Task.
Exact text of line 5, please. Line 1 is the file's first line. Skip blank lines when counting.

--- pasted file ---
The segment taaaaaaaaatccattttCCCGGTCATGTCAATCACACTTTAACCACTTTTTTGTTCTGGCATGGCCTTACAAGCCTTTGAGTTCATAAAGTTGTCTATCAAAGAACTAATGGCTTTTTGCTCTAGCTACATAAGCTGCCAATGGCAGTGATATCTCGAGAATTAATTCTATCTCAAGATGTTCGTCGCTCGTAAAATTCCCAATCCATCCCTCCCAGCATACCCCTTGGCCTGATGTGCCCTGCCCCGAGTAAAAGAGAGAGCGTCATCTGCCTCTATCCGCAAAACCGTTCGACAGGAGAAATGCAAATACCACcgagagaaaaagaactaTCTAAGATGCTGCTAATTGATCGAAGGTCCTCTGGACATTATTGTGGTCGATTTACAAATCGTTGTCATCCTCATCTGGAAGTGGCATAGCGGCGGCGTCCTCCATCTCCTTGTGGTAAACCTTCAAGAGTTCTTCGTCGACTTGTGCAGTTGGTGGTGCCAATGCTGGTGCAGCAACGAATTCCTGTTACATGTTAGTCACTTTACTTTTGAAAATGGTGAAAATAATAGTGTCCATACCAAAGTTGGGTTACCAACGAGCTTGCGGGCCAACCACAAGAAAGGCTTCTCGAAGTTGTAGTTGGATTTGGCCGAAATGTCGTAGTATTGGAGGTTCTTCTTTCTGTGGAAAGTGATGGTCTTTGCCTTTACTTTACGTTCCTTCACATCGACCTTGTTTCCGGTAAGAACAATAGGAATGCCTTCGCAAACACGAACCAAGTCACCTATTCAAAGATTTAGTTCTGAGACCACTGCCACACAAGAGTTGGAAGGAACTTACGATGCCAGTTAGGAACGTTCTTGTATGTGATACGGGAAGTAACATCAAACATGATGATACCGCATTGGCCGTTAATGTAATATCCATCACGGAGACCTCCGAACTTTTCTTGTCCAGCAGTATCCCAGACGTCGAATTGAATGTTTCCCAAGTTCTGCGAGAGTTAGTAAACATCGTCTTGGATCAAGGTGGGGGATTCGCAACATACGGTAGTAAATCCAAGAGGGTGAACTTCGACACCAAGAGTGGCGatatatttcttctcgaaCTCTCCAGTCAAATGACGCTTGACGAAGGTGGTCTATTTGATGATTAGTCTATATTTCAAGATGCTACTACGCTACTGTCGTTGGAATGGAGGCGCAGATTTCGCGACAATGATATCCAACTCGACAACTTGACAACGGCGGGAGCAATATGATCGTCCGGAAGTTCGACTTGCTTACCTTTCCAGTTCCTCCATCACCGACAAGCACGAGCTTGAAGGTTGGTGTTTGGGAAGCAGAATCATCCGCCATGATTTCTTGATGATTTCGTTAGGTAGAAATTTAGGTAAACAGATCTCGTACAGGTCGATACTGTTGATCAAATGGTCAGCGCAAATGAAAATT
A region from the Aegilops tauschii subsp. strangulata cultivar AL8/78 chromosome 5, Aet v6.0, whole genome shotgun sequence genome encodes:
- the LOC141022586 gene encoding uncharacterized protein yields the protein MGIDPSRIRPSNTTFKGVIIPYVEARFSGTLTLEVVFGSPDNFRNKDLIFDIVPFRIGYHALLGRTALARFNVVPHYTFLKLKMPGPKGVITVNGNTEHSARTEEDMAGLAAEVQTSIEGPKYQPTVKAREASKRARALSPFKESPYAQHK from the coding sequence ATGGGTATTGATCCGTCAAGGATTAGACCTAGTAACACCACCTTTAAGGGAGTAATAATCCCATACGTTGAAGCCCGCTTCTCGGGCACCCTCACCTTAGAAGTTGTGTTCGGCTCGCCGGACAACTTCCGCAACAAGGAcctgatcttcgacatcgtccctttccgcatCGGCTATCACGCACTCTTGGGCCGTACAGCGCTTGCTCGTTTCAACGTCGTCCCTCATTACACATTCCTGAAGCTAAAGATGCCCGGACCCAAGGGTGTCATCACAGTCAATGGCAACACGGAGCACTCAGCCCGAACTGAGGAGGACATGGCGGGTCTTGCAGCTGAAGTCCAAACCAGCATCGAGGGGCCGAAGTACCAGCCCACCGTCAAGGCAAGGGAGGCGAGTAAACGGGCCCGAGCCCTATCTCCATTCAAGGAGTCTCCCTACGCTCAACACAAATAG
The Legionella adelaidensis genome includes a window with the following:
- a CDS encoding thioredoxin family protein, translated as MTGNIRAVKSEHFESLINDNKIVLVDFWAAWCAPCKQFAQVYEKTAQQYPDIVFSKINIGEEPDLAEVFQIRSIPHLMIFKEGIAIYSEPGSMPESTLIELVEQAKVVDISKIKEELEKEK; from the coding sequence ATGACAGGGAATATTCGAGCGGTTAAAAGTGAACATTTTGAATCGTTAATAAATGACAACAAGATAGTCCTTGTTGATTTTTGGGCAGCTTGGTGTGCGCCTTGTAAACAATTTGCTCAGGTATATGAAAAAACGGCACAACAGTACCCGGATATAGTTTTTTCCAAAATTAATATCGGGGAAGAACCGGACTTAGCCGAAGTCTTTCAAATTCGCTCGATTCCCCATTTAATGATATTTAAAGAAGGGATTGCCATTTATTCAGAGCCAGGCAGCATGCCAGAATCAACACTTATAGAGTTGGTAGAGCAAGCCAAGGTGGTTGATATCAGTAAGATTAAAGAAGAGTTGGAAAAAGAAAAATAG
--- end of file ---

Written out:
- a CDS encoding thioredoxin family protein, translated as MTGNIRAVKSEHFESLINDNKIVLVDFWAAWCAPCKQFAQVYEKTAQQYPDIVFSKINIGEEPDLAEVFQIRSIPHLMIFKEGIAIYSEPGSMPESTLIELVEQAKVVDISKIKEELEKEK; from the coding sequence ATGACAGGGAATATTCGAGCGGTTAAAAGTGAACATTTTGAATCGTTAATAAATGACAACAAGATAGTCCTTGTTGATTTTTGGGCAGCTTGGTGTGCGCCTTGTAAACAATTTGCTCAGGTATATGAAAAAACGGCACAACAGTACCCGGATATAGTTTTTTCCAAAATTAATATCGGGGAAGAACCGGACTTAGCCGAAGTCTTTCAAATTCGCTCGATTCCCCATTTAATGATATTTAAAGAAGGGATTGCCATTTATTCAGAGCCAGGCAGCATGCCAGAATCAACACTTATAGAGTTGGTAGAGCAAGCCAAGGTGGTTGATATCAGTAAGATTAAAGAAGAGTTGGAAAAAGAAAAATAG